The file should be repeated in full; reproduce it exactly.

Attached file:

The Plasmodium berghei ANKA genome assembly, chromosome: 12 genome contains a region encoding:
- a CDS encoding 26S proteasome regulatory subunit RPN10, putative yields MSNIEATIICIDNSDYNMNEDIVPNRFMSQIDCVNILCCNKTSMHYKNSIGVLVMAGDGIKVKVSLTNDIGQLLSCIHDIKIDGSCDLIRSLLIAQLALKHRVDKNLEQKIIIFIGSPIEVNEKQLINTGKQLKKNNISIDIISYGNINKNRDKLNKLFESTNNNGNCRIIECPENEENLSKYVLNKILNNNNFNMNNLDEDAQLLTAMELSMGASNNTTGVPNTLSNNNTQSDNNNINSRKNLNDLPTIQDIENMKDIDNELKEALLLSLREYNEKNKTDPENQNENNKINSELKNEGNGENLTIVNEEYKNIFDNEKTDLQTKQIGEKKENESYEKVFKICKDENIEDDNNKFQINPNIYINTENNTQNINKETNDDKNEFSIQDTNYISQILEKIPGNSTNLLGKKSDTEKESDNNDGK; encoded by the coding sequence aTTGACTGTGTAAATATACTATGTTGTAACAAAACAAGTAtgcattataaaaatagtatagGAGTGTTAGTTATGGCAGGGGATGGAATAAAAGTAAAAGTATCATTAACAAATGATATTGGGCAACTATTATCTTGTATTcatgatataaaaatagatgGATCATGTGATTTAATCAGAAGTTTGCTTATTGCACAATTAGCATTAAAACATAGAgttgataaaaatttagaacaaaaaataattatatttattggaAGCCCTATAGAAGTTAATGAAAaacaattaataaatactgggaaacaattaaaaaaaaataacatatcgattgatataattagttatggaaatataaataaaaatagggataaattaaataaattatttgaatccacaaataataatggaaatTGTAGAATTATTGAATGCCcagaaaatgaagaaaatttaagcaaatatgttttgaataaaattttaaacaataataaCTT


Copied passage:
The Plasmodium berghei ANKA genome assembly, chromosome: 12 genome contains a region encoding:
- a CDS encoding 26S proteasome regulatory subunit RPN10, putative yields MSNIEATIICIDNSDYNMNEDIVPNRFMSQIDCVNILCCNKTSMHYKNSIGVLVMAGDGIKVKVSLTNDIGQLLSCIHDIKIDGSCDLIRSLLIAQLALKHRVDKNLEQKIIIFIGSPIEVNEKQLINTGKQLKKNNISIDIISYGNINKNRDKLNKLFESTNNNGNCRIIECPENEENLSKYVLNKILNNNNFNMNNLDEDAQLLTAMELSMGASNNTTGVPNTLSNNNTQSDNNNINSRKNLNDLPTIQDIENMKDIDNELKEALLLSLREYNEKNKTDPENQNENNKINSELKNEGNGENLTIVNEEYKNIFDNEKTDLQTKQIGEKKENESYEKVFKICKDENIEDDNNKFQINPNIYINTENNTQNINKETNDDKNEFSIQDTNYISQILEKIPGNSTNLLGKKSDTEKESDNNDGK; encoded by the coding sequence aTTGACTGTGTAAATATACTATGTTGTAACAAAACAAGTAtgcattataaaaatagtatagGAGTGTTAGTTATGGCAGGGGATGGAATAAAAGTAAAAGTATCATTAACAAATGATATTGGGCAACTATTATCTTGTATTcatgatataaaaatagatgGATCATGTGATTTAATCAGAAGTTTGCTTATTGCACAATTAGCATTAAAACATAGAgttgataaaaatttagaacaaaaaataattatatttattggaAGCCCTATAGAAGTTAATGAAAaacaattaataaatactgggaaacaattaaaaaaaaataacatatcgattgatataattagttatggaaatataaataaaaatagggataaattaaataaattatttgaatccacaaataataatggaaatTGTAGAATTATTGAATGCCcagaaaatgaagaaaatttaagcaaatatgttttgaataaaattttaaacaataataaCTT